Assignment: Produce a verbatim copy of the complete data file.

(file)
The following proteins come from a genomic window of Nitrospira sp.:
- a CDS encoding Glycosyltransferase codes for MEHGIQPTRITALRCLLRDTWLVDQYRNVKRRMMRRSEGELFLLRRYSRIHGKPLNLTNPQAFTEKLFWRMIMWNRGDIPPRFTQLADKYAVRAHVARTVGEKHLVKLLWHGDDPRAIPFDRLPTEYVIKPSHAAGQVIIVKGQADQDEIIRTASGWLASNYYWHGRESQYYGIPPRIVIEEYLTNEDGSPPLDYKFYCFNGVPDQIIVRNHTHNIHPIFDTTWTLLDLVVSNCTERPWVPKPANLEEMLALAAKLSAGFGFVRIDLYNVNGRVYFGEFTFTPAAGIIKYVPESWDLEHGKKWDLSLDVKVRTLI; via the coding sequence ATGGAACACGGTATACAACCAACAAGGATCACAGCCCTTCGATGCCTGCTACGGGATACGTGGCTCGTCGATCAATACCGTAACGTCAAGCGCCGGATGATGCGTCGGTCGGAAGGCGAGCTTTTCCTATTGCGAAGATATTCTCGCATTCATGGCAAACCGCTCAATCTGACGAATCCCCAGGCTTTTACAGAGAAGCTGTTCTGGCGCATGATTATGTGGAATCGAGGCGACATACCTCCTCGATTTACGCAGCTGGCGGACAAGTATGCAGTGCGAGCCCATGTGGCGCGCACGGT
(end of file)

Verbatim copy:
The following proteins come from a genomic window of Nitrospira sp.:
- a CDS encoding Glycosyltransferase codes for MEHGIQPTRITALRCLLRDTWLVDQYRNVKRRMMRRSEGELFLLRRYSRIHGKPLNLTNPQAFTEKLFWRMIMWNRGDIPPRFTQLADKYAVRAHVARTVGEKHLVKLLWHGDDPRAIPFDRLPTEYVIKPSHAAGQVIIVKGQADQDEIIRTASGWLASNYYWHGRESQYYGIPPRIVIEEYLTNEDGSPPLDYKFYCFNGVPDQIIVRNHTHNIHPIFDTTWTLLDLVVSNCTERPWVPKPANLEEMLALAAKLSAGFGFVRIDLYNVNGRVYFGEFTFTPAAGIIKYVPESWDLEHGKKWDLSLDVKVRTLI; via the coding sequence ATGGAACACGGTATACAACCAACAAGGATCACAGCCCTTCGATGCCTGCTACGGGATACGTGGCTCGTCGATCAATACCGTAACGTCAAGCGCCGGATGATGCGTCGGTCGGAAGGCGAGCTTTTCCTATTGCGAAGATATTCTCGCATTCATGGCAAACCGCTCAATCTGACGAATCCCCAGGCTTTTACAGAGAAGCTGTTCTGGCGCATGATTATGTGGAATCGAGGCGACATACCTCCTCGATTTACGCAGCTGGCGGACAAGTATGCAGTGCGAGCCCATGTGGCGCGCACGGT